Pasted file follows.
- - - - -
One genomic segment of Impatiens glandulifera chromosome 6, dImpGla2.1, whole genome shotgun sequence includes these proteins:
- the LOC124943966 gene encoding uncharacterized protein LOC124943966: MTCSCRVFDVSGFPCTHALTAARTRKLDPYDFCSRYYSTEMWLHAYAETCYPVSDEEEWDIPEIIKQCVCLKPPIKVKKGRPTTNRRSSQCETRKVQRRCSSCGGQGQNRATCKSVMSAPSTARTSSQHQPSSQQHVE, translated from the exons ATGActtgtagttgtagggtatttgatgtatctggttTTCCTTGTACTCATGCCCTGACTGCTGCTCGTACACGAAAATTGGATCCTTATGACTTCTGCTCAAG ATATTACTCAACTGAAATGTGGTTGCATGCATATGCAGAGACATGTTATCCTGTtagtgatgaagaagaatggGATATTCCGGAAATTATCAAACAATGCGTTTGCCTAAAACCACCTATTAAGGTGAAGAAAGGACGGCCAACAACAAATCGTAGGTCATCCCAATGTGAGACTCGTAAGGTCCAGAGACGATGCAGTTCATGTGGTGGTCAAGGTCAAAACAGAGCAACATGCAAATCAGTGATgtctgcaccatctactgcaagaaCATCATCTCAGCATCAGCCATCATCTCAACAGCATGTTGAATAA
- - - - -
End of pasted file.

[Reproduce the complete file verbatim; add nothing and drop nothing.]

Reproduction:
One genomic segment of Impatiens glandulifera chromosome 6, dImpGla2.1, whole genome shotgun sequence includes these proteins:
- the LOC124943966 gene encoding uncharacterized protein LOC124943966: MTCSCRVFDVSGFPCTHALTAARTRKLDPYDFCSRYYSTEMWLHAYAETCYPVSDEEEWDIPEIIKQCVCLKPPIKVKKGRPTTNRRSSQCETRKVQRRCSSCGGQGQNRATCKSVMSAPSTARTSSQHQPSSQQHVE, translated from the exons ATGActtgtagttgtagggtatttgatgtatctggttTTCCTTGTACTCATGCCCTGACTGCTGCTCGTACACGAAAATTGGATCCTTATGACTTCTGCTCAAG ATATTACTCAACTGAAATGTGGTTGCATGCATATGCAGAGACATGTTATCCTGTtagtgatgaagaagaatggGATATTCCGGAAATTATCAAACAATGCGTTTGCCTAAAACCACCTATTAAGGTGAAGAAAGGACGGCCAACAACAAATCGTAGGTCATCCCAATGTGAGACTCGTAAGGTCCAGAGACGATGCAGTTCATGTGGTGGTCAAGGTCAAAACAGAGCAACATGCAAATCAGTGATgtctgcaccatctactgcaagaaCATCATCTCAGCATCAGCCATCATCTCAACAGCATGTTGAATAA